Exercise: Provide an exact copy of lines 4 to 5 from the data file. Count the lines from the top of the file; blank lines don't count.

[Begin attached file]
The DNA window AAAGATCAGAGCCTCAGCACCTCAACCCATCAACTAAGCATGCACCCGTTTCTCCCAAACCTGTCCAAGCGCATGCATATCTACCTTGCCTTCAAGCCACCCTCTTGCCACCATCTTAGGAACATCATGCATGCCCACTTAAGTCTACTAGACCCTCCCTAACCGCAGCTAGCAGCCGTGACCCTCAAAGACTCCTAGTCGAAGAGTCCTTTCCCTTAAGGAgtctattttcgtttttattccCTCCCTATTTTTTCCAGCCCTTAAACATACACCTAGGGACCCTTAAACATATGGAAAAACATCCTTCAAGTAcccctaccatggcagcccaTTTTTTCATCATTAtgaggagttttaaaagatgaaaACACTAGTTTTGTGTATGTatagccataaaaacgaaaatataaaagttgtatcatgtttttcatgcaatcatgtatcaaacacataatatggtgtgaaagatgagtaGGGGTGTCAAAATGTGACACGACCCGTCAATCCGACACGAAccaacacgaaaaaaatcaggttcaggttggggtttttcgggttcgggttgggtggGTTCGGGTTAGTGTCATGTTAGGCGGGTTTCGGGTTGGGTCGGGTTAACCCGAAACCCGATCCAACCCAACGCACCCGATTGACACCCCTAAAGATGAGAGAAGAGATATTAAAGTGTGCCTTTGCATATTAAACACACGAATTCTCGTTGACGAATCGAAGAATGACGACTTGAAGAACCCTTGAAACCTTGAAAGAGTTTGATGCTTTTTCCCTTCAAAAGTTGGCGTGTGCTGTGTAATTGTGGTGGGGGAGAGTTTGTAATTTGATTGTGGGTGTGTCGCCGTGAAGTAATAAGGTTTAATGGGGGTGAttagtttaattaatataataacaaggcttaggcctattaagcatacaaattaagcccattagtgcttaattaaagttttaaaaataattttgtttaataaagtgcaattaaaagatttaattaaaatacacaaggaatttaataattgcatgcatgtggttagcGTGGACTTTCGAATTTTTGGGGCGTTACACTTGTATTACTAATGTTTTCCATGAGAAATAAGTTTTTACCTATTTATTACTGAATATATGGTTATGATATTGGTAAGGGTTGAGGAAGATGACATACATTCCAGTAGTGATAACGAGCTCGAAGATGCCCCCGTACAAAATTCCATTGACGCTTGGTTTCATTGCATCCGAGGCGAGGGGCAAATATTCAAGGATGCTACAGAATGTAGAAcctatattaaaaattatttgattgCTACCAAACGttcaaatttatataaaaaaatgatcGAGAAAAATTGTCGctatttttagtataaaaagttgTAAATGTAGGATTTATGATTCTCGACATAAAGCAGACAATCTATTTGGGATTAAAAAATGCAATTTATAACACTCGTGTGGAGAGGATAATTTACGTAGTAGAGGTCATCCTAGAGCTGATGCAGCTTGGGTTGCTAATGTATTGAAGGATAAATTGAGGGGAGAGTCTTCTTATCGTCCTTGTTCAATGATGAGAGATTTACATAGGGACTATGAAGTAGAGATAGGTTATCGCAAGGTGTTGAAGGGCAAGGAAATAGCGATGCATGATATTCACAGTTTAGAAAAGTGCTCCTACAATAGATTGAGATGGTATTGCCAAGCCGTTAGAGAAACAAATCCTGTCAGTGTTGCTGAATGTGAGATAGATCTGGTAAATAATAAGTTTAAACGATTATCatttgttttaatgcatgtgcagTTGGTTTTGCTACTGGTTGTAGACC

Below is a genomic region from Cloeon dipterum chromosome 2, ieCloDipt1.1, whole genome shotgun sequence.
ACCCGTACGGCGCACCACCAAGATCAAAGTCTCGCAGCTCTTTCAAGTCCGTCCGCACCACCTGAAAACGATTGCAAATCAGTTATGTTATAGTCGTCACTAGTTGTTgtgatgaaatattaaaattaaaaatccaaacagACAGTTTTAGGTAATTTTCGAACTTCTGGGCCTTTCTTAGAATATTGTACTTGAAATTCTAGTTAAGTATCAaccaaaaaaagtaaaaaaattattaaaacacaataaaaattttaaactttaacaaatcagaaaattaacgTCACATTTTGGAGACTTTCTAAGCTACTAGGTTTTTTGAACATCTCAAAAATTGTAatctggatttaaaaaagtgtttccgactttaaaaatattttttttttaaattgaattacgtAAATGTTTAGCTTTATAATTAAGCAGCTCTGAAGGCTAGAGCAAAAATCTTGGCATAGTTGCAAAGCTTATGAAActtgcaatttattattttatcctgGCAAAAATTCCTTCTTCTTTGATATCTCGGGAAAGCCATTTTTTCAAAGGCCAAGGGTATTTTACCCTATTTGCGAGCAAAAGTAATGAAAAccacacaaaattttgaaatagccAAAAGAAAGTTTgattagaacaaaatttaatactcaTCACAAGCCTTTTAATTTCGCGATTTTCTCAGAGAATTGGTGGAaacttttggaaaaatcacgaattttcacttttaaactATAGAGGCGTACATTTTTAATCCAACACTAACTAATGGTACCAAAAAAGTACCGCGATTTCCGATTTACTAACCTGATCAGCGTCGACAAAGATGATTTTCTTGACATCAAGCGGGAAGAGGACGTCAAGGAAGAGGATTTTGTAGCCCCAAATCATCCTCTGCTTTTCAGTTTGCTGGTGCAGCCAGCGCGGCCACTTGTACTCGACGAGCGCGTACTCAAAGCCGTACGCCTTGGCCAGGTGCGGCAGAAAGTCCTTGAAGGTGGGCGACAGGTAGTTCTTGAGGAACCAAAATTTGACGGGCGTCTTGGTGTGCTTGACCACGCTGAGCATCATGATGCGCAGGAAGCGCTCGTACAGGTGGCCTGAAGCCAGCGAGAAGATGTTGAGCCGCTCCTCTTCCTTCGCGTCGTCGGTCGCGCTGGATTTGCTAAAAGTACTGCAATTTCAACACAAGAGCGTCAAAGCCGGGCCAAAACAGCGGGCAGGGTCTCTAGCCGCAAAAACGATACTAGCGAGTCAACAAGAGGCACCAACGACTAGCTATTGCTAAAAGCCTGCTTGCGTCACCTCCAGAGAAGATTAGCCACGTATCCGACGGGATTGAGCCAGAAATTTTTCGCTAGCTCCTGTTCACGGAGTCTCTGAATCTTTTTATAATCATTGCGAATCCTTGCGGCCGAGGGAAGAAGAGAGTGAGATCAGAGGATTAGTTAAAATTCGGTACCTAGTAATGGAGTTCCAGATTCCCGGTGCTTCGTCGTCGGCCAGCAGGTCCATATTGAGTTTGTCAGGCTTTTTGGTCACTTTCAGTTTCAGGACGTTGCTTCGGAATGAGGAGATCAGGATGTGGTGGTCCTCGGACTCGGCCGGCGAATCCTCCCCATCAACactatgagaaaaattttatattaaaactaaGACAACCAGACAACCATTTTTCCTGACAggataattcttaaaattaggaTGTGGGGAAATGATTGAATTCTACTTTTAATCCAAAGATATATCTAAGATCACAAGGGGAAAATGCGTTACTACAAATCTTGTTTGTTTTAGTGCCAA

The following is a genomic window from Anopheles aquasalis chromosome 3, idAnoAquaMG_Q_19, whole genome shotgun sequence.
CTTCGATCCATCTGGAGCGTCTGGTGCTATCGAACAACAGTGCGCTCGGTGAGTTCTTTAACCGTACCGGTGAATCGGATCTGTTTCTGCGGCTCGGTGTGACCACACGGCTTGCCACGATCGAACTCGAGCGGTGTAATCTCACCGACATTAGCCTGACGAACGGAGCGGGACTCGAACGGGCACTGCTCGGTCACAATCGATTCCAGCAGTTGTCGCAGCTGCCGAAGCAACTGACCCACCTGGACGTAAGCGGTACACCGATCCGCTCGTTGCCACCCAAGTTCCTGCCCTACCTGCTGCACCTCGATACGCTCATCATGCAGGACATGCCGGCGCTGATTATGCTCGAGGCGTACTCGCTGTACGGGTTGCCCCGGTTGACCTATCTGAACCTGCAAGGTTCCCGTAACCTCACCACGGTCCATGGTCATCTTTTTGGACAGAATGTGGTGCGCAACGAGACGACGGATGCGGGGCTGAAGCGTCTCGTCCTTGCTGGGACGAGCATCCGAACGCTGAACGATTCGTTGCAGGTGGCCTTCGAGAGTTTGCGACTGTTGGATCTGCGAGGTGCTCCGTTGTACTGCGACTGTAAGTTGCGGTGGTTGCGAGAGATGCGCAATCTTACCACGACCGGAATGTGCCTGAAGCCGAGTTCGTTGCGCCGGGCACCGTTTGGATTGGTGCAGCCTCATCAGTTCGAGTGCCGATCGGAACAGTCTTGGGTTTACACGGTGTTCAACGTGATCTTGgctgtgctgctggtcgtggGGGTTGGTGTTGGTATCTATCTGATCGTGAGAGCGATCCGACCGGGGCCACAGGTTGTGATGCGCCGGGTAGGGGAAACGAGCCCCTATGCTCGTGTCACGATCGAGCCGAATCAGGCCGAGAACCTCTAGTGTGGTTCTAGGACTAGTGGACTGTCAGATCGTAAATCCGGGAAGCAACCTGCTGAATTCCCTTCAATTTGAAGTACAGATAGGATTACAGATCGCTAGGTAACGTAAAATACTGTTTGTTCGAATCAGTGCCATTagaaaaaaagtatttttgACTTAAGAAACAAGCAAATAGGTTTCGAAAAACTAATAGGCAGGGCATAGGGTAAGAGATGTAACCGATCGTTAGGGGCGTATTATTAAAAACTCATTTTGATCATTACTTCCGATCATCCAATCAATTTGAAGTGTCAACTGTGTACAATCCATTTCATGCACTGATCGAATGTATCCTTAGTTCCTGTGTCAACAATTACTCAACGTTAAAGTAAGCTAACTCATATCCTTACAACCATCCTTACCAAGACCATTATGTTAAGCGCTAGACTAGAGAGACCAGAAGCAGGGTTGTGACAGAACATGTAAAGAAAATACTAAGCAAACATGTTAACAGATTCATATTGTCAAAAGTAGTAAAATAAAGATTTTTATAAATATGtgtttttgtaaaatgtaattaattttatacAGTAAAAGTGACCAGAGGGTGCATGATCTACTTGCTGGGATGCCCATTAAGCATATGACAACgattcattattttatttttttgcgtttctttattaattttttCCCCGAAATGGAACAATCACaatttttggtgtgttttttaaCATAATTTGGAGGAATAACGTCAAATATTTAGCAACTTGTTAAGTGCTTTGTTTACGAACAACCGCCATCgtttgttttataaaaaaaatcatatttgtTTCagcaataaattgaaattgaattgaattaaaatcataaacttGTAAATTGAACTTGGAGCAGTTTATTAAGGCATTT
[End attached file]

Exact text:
The following is a genomic window from Anopheles aquasalis chromosome 3, idAnoAquaMG_Q_19, whole genome shotgun sequence.
CTTCGATCCATCTGGAGCGTCTGGTGCTATCGAACAACAGTGCGCTCGGTGAGTTCTTTAACCGTACCGGTGAATCGGATCTGTTTCTGCGGCTCGGTGTGACCACACGGCTTGCCACGATCGAACTCGAGCGGTGTAATCTCACCGACATTAGCCTGACGAACGGAGCGGGACTCGAACGGGCACTGCTCGGTCACAATCGATTCCAGCAGTTGTCGCAGCTGCCGAAGCAACTGACCCACCTGGACGTAAGCGGTACACCGATCCGCTCGTTGCCACCCAAGTTCCTGCCCTACCTGCTGCACCTCGATACGCTCATCATGCAGGACATGCCGGCGCTGATTATGCTCGAGGCGTACTCGCTGTACGGGTTGCCCCGGTTGACCTATCTGAACCTGCAAGGTTCCCGTAACCTCACCACGGTCCATGGTCATCTTTTTGGACAGAATGTGGTGCGCAACGAGACGACGGATGCGGGGCTGAAGCGTCTCGTCCTTGCTGGGACGAGCATCCGAACGCTGAACGATTCGTTGCAGGTGGCCTTCGAGAGTTTGCGACTGTTGGATCTGCGAGGTGCTCCGTTGTACTGCGACTGTAAGTTGCGGTGGTTGCGAGAGATGCGCAATCTTACCACGACCGGAATGTGCCTGAAGCCGAGTTCGTTGCGCCGGGCACCGTTTGGATTGGTGCAGCCTCATCAGTTCGAGTGCCGATCGGAACAGTCTTGGGTTTACACGGTGTTCAACGTGATCTTGgctgtgctgctggtcgtggGGGTTGGTGTTGGTATCTATCTGATCGTGAGAGCGATCCGACCGGGGCCACAGGTTGTGATGCGCCGGGTAGGGGAAACGAGCCCCTATGCTCGTGTCACGATCGAGCCGAATCAGGCCGAGAACCTCTAGTGTGGTTCTAGGACTAGTGGACTGTCAGATCGTAAATCCGGGAAGCAACCTGCTGAATTCCCTTCAATTTGAAGTACAGATAGGATTACAGATCGCTAGGTAACGTAAAATACTGTTTGTTCGAATCAGTGCCATTagaaaaaaagtatttttgACTTAAGAAACAAGCAAATAGGTTTCGAAAAACTAATAGGCAGGGCATAGGGTAAGAGATGTAACCGATCGTTAGGGGCGTATTATTAAAAACTCATTTTGATCATTACTTCCGATCATCCAATCAATTTGAAGTGTCAACTGTGTACAATCCATTTCATGCACTGATCGAATGTATCCTTAGTTCCTGTGTCAACAATTACTCAACGTTAAAGTAAGCTAACTCATATCCTTACAACCATCCTTACCAAGACCATTATGTTAAGCGCTAGACTAGAGAGACCAGAAGCAGGGTTGTGACAGAACATGTAAAGAAAATACTAAGCAAACATGTTAACAGATTCATATTGTCAAAAGTAGTAAAATAAAGATTTTTATAAATATGtgtttttgtaaaatgtaattaattttatacAGTAAAAGTGACCAGAGGGTGCATGATCTACTTGCTGGGATGCCCATTAAGCATATGACAACgattcattattttatttttttgcgtttctttattaattttttCCCCGAAATGGAACAATCACaatttttggtgtgttttttaaCATAATTTGGAGGAATAACGTCAAATATTTAGCAACTTGTTAAGTGCTTTGTTTACGAACAACCGCCATCgtttgttttataaaaaaaatcatatttgtTTCagcaataaattgaaattgaattgaattaaaatcataaacttGTAAATTGAACTTGGAGCAGTTTATTAAGGCATTT